Living without God

Here’s an interesting new book: Ronald Aronson’s Living Without God: New Directions for Atheists, Agnostics, Secularists, and the Undecided.

It’s not a book that argues against the gods. Instead, Aronson writes for the reader who is already skeptical, but who is affected by the loss of confidence in secular politics and life stances that characterizes our time. He wants to start a conversation about where we can go and what we can do when we (secular people) can no longer subscribe to the myth of Progress or that somehow we are on the cutting edge of history.

The strongest part of the book is the first couple of chapters, where Aronson has a compelling description of the problems secular thought encounters today, where the notion of progress has become much more elusive.

Given the eclipse of progress, secularists are today faced with a task more daunting than that of attacking religion: the need to develop meaningful secular worldviews that are no longer explicitly or implicitly tied to the belief in human and societal advancement. (p. 40)

This is correct. I somewhat resist this concern; after all, whether we can construct satisfying or “meaningful” worldviews has little to do with whether supernatural claims are correct, and that is what interests me the most. I don’t even like the idea of caring about “meaning” too much—it strikes me as a distraction. Nonetheless, if nonbelief is to have any significance outside of an academic ghetto, the ethical, and more broadly speaking, political aspects of nonbelief have to do the heavy lifting.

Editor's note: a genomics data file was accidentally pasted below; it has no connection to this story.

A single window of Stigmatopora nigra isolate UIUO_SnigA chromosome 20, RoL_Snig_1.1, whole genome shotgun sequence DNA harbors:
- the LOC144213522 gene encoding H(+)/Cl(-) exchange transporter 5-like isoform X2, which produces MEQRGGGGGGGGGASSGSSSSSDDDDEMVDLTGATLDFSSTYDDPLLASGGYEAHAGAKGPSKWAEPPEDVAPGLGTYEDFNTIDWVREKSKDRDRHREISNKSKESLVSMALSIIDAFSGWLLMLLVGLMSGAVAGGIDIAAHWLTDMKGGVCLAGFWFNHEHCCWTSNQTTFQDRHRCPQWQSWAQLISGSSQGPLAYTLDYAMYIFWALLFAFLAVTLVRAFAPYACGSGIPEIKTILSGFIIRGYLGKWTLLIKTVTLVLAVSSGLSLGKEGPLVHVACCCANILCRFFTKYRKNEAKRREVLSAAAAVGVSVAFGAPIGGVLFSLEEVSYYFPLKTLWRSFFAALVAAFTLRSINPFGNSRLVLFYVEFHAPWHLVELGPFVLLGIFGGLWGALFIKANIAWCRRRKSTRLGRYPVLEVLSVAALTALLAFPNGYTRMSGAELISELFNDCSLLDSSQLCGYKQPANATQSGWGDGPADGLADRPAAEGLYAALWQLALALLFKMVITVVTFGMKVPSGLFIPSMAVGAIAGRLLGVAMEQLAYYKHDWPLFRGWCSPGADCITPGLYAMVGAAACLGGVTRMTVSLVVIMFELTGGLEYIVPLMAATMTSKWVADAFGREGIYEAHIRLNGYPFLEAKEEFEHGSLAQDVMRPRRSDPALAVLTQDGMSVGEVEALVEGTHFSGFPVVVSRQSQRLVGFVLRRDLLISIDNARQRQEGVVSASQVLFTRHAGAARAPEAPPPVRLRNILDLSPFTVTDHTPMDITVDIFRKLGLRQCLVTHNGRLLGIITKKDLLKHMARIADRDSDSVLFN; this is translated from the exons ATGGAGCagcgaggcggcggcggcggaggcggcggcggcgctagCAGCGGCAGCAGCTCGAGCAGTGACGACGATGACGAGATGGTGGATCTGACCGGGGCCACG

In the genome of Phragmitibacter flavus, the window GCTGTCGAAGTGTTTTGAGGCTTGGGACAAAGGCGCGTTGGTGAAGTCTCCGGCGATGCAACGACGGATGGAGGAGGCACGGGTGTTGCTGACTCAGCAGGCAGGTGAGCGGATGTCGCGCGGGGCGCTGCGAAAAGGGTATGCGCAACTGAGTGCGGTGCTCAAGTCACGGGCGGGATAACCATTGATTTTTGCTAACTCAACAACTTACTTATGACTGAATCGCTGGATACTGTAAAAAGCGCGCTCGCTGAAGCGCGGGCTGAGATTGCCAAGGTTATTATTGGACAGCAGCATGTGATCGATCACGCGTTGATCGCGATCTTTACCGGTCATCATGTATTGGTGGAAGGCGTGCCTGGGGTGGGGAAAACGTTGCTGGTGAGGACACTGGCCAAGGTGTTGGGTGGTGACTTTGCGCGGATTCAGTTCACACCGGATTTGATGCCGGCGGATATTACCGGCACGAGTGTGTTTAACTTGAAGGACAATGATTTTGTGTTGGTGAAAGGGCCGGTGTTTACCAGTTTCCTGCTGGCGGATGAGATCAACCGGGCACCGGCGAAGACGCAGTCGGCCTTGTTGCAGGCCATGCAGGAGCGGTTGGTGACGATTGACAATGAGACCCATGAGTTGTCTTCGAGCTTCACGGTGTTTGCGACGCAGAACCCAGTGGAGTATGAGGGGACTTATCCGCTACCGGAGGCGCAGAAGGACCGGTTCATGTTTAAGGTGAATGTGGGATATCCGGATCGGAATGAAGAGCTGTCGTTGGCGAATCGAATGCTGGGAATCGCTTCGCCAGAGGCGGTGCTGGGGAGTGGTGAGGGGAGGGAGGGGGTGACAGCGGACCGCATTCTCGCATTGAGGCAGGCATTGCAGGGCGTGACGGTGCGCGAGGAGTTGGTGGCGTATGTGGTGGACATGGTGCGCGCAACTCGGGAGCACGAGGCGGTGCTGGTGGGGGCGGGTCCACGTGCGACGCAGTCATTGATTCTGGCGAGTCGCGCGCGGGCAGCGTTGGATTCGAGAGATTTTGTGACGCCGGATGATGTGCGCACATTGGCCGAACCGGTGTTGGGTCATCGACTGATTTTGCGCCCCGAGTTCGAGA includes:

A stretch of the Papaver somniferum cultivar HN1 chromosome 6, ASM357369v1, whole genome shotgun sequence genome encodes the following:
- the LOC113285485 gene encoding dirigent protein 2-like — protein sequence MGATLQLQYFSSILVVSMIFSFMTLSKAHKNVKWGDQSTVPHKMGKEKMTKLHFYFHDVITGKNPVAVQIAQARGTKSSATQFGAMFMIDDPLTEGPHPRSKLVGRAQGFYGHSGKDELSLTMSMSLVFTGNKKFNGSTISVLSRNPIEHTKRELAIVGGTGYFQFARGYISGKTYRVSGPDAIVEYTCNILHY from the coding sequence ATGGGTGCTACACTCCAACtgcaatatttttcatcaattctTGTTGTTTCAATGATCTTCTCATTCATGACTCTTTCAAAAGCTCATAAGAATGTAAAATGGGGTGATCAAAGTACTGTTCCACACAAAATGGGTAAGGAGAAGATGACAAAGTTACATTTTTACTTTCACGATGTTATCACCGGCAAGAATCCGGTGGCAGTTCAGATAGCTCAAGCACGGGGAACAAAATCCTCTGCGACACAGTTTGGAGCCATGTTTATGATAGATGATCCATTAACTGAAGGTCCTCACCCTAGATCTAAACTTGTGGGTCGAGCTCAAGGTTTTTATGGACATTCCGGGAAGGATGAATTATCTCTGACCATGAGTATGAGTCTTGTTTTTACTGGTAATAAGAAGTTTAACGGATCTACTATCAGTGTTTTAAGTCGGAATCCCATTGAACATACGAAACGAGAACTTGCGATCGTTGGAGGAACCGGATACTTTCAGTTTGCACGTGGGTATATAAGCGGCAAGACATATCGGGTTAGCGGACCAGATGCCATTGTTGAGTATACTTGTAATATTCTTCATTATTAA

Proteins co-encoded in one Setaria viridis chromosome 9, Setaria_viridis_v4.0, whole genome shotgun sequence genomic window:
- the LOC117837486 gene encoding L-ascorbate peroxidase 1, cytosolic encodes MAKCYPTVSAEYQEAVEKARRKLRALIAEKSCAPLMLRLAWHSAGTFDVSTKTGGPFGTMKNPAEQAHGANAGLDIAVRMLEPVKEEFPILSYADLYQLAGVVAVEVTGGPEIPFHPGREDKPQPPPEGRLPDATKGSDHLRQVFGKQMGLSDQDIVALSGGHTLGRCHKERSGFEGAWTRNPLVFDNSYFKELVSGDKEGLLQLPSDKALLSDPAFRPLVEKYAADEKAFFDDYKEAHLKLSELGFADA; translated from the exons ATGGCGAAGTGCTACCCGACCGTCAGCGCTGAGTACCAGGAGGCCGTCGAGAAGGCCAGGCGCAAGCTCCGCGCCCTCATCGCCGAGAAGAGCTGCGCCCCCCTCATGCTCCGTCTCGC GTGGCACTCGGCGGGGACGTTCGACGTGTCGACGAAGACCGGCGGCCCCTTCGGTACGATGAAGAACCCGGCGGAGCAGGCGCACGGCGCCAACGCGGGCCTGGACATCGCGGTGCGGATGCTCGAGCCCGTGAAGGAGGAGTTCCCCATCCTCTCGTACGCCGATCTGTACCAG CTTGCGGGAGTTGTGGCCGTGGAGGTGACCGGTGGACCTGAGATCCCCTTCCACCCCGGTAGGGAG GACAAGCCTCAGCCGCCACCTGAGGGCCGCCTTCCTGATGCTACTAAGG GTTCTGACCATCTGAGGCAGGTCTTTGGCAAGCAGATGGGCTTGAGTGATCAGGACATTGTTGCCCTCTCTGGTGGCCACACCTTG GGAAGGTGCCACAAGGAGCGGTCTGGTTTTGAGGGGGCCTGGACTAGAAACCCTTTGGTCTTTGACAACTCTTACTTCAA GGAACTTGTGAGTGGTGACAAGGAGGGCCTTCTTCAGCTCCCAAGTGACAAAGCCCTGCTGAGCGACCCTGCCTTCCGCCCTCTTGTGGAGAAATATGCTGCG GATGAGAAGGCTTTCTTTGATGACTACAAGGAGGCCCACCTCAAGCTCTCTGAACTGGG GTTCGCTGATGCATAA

Aronson sketches out the directions he thinks are promising. He starts with a discussion of gratitude, which I don’t find convincing. He addresses ethical and political matters, where I tend to agree with his sensibilities, but I am doubtful about whether the notion of responsibility can carry as much weight as Aronson wants it to do. I also wonder how readers who are not quite as politically leftish as Aronson and I would respond. He also talks about cultivating the right attitudes to appreciate knowledge, about which I can’t have many complaints. He rounds it all up with a couple of chapters on “Dying without God” and “Hope.”

In the end, I found myself wondering whether Aronson was really reintroducing an attenuated version of progress. Perhaps it is not so easy to be a secularist without some notion of worldly progress, however uncertain. That doesn’t mean progress is a reasonable hope; I also find myself drawn toward more perhaps nihilist views such as John Gray’s Straw Dogs. I don’t know if I have much I can contribute to answering such questions, but they’re interesting.

I recommend the book, not because I expect it to be convincing to everyone, but because it clearly makes the case for an interesting kind of conversation, and gives his side of it.